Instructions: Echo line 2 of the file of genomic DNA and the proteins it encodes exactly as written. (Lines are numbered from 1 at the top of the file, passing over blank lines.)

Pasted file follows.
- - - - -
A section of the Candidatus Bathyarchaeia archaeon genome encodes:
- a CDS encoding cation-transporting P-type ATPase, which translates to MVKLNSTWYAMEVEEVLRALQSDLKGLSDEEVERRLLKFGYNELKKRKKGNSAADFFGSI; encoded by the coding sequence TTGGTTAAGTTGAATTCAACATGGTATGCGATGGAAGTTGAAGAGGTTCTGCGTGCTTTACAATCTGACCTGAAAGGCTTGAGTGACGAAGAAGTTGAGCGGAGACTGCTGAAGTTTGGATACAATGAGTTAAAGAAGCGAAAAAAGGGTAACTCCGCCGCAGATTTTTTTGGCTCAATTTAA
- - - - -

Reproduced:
- a CDS encoding cation-transporting P-type ATPase, which translates to MVKLNSTWYAMEVEEVLRALQSDLKGLSDEEVERRLLKFGYNELKKRKKGNSAADFFGSI; encoded by the coding sequence TTGGTTAAGTTGAATTCAACATGGTATGCGATGGAAGTTGAAGAGGTTCTGCGTGCTTTACAATCTGACCTGAAAGGCTTGAGTGACGAAGAAGTTGAGCGGAGACTGCTGAAGTTTGGATACAATGAGTTAAAGAAGCGAAAAAAGGGTAACTCCGCCGCAGATTTTTTTGGCTCAATTTAA